Author(s): Isabel Waidner
"I'm besotted with this beguiling, hilarious, rollocking, language-metamorphosing novel. The future of the queer avant-garde is safe with Isabel Waidner."
Gaudy Bauble stages a glittering world populated by Gilbert & George-like lesbians, GoldSeXUal StatuEttes, anti-drag kings, maverick detectives, a transgender army equipped with question-mark-shaped helmets, and pets who have dyke written all over them. Everyone interferes with the plot. No one is in control of the plot. Surprises happen as a matter of course: A fauxresearch process produces actual results. A digital experiment goes viral. Hundreds of lipstick marks requicken a dying body. And the Deadwood-to-Dynamo Audience Prize goes to whoever turns deadestwood into dynamost. Gaudy Bauble stages what happens when the disenfranchised are calling the shots. Riff-raff are running the show and they are making a difference.
Isabel Waidner is a writer and cultural theorist. She is the author of three books of innovative fiction, most recently Gaudy Bauble (Dostoyevsky Wannabe, 2017), which is currently longlisted for the Republic of Consciousness Prize for "hardcore literary fiction and gorgeous prose". Her articles and short fictions have appeared or are forthcoming in journals including 3:AM, Berfrois, Configurations, The Happy Hypocrite, The Quietus and Minor Literature[s]. She is also the editor of Liberating the Canon: An Anthology of Innovative Writing (Dostoyevsky Wannabe, 2018) which explores the relationship between identity, intersectionality and innovation in literature. As part of the indie band Klang, Waidner released records on UK labels Rough Trade (2003) and Blast First (2004). She is a lecturer in English and Creative Writing at Roehampton University, London, UK.
Dimensions: 5 x 8 inch
Cat No: DW-216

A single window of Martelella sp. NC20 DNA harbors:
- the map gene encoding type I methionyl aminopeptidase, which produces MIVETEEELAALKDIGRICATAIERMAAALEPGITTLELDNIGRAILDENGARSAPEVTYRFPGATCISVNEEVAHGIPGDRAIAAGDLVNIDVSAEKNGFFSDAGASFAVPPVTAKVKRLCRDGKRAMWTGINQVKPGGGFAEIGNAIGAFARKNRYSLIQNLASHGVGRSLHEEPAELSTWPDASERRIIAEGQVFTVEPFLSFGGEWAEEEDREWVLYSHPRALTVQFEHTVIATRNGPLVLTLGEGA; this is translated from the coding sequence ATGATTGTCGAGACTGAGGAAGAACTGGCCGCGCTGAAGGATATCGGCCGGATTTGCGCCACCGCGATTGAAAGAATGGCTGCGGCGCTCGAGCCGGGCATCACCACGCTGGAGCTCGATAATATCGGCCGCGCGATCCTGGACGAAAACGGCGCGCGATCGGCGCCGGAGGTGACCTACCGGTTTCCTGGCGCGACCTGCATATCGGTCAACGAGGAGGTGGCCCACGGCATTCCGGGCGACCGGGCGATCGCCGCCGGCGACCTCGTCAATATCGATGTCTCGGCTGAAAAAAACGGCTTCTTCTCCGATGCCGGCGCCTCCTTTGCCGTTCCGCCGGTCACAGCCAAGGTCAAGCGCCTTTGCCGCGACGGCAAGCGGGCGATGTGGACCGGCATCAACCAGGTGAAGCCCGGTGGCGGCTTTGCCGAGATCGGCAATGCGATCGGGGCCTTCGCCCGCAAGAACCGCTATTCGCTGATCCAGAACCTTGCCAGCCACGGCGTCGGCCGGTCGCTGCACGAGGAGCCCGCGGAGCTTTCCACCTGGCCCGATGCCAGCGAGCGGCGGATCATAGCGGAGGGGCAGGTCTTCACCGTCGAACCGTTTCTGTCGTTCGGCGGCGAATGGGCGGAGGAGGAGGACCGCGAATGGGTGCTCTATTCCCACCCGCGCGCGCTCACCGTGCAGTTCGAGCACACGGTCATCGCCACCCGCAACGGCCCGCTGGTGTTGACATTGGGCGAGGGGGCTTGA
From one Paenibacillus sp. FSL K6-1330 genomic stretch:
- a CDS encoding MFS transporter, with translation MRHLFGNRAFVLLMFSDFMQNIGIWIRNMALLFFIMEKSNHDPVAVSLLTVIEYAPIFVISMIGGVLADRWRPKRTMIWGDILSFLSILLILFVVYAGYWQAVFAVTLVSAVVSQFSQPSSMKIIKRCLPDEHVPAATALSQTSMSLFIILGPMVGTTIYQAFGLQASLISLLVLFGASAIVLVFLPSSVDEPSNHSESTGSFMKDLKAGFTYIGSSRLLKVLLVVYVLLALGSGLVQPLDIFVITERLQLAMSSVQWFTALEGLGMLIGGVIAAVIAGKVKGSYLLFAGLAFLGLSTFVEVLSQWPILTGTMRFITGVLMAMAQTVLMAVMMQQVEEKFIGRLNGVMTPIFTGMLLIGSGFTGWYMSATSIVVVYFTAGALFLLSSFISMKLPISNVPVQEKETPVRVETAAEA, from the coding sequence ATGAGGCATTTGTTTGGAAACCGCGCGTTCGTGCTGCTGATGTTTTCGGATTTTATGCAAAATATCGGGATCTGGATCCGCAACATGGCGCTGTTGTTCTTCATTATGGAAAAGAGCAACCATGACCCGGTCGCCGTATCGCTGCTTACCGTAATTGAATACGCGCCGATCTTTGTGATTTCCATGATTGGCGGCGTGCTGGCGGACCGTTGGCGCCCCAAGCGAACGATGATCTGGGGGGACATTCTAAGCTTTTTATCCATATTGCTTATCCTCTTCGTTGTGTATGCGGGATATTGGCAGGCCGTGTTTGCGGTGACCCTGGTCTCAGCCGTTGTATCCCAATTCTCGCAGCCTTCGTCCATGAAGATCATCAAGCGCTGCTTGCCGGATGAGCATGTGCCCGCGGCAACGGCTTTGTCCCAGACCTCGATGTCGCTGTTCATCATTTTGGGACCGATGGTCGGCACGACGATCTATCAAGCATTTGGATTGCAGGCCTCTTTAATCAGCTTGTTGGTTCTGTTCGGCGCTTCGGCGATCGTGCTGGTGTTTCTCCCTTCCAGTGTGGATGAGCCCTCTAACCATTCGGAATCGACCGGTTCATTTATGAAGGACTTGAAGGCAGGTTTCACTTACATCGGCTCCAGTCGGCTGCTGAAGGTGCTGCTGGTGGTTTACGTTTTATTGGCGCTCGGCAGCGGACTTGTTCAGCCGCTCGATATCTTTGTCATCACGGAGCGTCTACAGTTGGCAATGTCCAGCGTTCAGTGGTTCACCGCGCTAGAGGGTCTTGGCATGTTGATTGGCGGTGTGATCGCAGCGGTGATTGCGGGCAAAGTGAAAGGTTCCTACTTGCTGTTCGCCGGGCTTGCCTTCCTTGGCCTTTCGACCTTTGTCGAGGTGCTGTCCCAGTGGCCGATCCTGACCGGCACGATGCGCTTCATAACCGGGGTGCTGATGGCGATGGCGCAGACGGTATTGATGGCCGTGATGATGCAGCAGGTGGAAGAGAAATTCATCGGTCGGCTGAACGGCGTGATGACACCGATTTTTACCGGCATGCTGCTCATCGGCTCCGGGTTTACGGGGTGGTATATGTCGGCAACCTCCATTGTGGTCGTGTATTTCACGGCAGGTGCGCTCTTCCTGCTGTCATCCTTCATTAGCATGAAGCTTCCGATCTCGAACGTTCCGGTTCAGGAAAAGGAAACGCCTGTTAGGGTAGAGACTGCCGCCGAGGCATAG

It is overwhelmingly, facetiously tempting to call Gaudy Bauble a detective novel, principally because it is one (a fake detective novel is just as much a detective novel as a non-fake one, if there can be such a thing as a non-fake detective novel). In Gaudy Bauble the detectives, so to call them, never actually detect anything, they never leave their flats (except for dental repairs, &c), they are effectively ineffectual, placebos, and, when the lost budgerigar that triggered the investigation, so to call it, returns, it is not due to any detecting on their part. “Is not detective work labelling work?” states a voice, presumably that of P.I. Belahg, a writer mainly not writing the script for a television series seemingly entitled Querbird, being filmed by Blulip, Belahg’s lesbian Gilbert-and-George-like double, a film-maker whose ideas change faster than they can be realised. The investigation gains no traction not because there is a lack of evidence but because there is too much. Everything is evidence of something (or of everything). The investigation gains no traction because it is too thorough. The details are too much evidence to amount to anything in particular, only to everything. Every detail, every association, every etymological permutation, every taxonomy, every history, every identity is interrogated and dissolved, every distinction is ruptured, the narrative, so to call it, constantly derailed by detail and by the refusal of detail to retain a fixed identity. In total flux, attributions and prescribed identities function as little more than costumes (clothes have more stable identities than persons), everything mentioned becomes activated by that mentioning, becomes a protagonist, pulls the plot, so to call it, towards it, off course, if it could be said ever to have had a course, or to be a plot. The world, after all, consists not of plot, which is always a fictive result of arbitrary interpretation of an unjustifiably normative kind, but of details, details about which little of certainty can be said without making similarly normative transgressions against their true nature, which lies not in identity but in momentum. In flux, in the tohubohu which is the natural state of all entities and from which entities become exiled at the moment they become entities, the state to which all entities long to return, the only certainty that can be maintained is that of momentum, if a certainty can be maintained at all. Gaudy Bauble retains all the excitement and pace and rigour of a detective novel. More and more characters appear, change names, blur their distinctions, overwhelm the narrative from locations in its margins or beyond: “There can never be too many crackpot agents. There could never be too much hyperactive riffraff interfering with events.” The dichotomy between the performative and the authentic is constantly ruptured, as if this dichotomy were a wall set to measure and constrain us, against which it is our nature to rebel, to seek release into illimitable inclusivity. The conflation of the performative and the authentic manifests in a doubling of entities, not only of P.I. Belahg and Blulip, but of the actual and the representation: budgerigar and statuette, tooth and denture, the characters and their appearances on the TV show Querbird. All categories are in flux. There may be a lost budgerigar, a broken tooth, statuettes, and so forth, but these categories are not exclusive of other categories, and tend always, by ontological clinamen, towards these categories. This ontology, since something must be said, or since the author, in choosing to write the novel, has put it about that something must be said in order for the novel to be written, makes language the territory in which this clinamen, this queerness in the nature of the particles, will in this instance be traced. All presences, all absences, all substances, all entities, all dissolutions, all metamorphoses, all wounds and all healing of wounds, are exercises of language, are both problems of language and solutions to these problems of language. Waidner, with nothing more constrained than hyperactive brilliance, somehow combines the register of Janet & John or the Teletubbies with that of specialist academic obscurantism without being anywhere between these poles, for only the extremes are worth conflating. At times there are similarities of rhythm with texts written under lipogrammatic or other artificial constraints, or with the lyric style of Mark E. Smith, or with impromptu dramatic performances using only the text of foreign-language phrasebooks (recommended). “Might sea urchin odontogenesis, fully understood, provide the biochemical tools to transform mainstream prosthodontics?” But, really, the book is quite unlike anything else, and is an exemplar of the sort of enjoyable and uncompromising queering experiment at the edge of literature and with the substance of literature itself that literature so desperately needs if it is to open new potentials within itself. When the novel comes to a (sort-of) end, new, more fluid entities have been achieved in a game of ‘real-life’ Exquisite Corpse, the budgerigar has returned, the momentum of the investigation has been expended. “The truth is the only thing left now. The truth ate everyone else alive.”